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Staff should be able to drink fluids at nurse stations, says chief nursing officer

Ruth May responds to student’s tweet, emphasising employers’ duty to help staff stay hydrated

Ruth May responds to student's tweet, emphasising employers’ duty to help staff stay hydrated on shift

Nurses should be allowed to drink water while on duty, England’s chief nursing officer (CNO) said, following reports some were banned from doing so.

Ruth May highlighted the importance of staying hydrated at work, in response to a tweet from nursing student Rebecca Lennox.

Twitter reaction on water being banned from nurse stations

Ms Lennox, a second-year nursing student at Liverpool John Moores University, said she had been prevented from drinking water at the nurses' station while on placement.

Ruth May responds to student's tweet, emphasising employers’ duty to help staff stay hydrated on shift

A nurse drinking water on shift
Picture: iStock

Nurses should be allowed to drink water while on duty, England’s chief nursing officer (CNO) said, following reports some were banned from doing so.

Ruth May highlighted the importance of staying hydrated at work, in response to a tweet from nursing student Rebecca Lennox.

Twitter reaction on water being banned from nurse stations

Ms Lennox, a second-year nursing student at Liverpool John Moores University, said she had been prevented from drinking water at the nurses' station while on placement.

The CNO’s comment came after the Met Office put out an extreme heat warning for parts of the UK last week, as temperatures reached up to 32°C.

The nursing student’s tweet prompted others to share negative experiences, such as not being allowed to carry water bottles while on shift or drinks being thrown in the bin by senior nursing staff.

Examples of good practice on hydration

However, others shared examples of good practice and said hydration was actively encouraged by their employers.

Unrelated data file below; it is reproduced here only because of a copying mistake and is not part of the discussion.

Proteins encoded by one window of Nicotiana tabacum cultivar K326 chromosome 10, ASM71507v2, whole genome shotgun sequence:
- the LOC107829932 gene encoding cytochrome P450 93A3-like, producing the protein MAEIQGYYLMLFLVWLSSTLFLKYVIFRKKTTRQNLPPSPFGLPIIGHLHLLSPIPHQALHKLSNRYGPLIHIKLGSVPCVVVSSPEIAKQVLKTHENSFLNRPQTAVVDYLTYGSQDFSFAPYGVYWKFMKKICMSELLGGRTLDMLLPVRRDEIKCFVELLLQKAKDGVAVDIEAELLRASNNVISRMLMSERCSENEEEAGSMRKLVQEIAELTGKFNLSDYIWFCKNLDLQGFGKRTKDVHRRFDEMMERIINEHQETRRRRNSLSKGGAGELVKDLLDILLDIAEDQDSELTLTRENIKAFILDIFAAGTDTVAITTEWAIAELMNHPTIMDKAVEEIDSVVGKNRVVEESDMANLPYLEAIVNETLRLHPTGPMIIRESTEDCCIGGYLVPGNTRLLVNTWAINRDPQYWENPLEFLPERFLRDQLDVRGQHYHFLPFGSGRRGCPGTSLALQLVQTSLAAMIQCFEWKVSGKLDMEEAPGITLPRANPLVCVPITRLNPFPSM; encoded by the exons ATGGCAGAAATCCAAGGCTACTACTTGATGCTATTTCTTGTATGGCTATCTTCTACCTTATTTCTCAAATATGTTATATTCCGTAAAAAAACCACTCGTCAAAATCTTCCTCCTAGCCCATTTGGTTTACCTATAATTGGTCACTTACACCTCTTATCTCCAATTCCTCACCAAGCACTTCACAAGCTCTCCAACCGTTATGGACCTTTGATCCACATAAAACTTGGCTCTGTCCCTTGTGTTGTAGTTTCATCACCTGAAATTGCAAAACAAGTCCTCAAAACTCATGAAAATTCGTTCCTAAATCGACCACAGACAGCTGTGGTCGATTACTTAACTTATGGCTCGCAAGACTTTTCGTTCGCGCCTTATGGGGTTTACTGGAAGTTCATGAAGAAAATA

Chief nurse’s message of support matters

Ruth May

Ms Lennox told Nursing Standard she took to Twitter after receiving emails from her university reminding students to ensure patients were kept hydrated during the hot weather.

‘How can you say we have to look after patients when we can’t look after ourselves because we are not able to have water out or go to the toilet?’ she said.

‘Trusts have a lot of posters up saying staff need to hydrate and refuel, but then you’ll be on shift and you are being told you can’t drink water.’

She said Ms May’s supportive tweet meant a lot to her and her peers.

Ms Lennox said: ‘We can now say the chief nurse has said she is happy for us to have water.’

Keeping cool in PPE

Advice from Infection Prevention Society past president Pat Cattini, lead infection prevention and control nurse at the Royal Marsden Hospital in London:

  • Take a drink before donning any PPE
  • Remove your mask when you can and take regular short breaks
  • Frequently apply lip balm and face moisturiser, including to your ears
  • Beware of sore or red patches on the bridge of your nose or strap contact points behind the ears. Loosen the mask or protect your skin with a plaster
  • ‘Buddy up’ – ask your colleague how they are managing with their mask and remind them of these tips

Employers have a duty under health and safety legislation

RCN deputy director of nursing Matthew Barker said employers are duty bound under health and safety legislation to ensure staff have easy access to a plentiful supply of drinking water.

If nursing staff are having difficulty accessing drinking water or are not allowed to take comfort breaks, they should contact their union representative and raise the issue with their line manager, he added.


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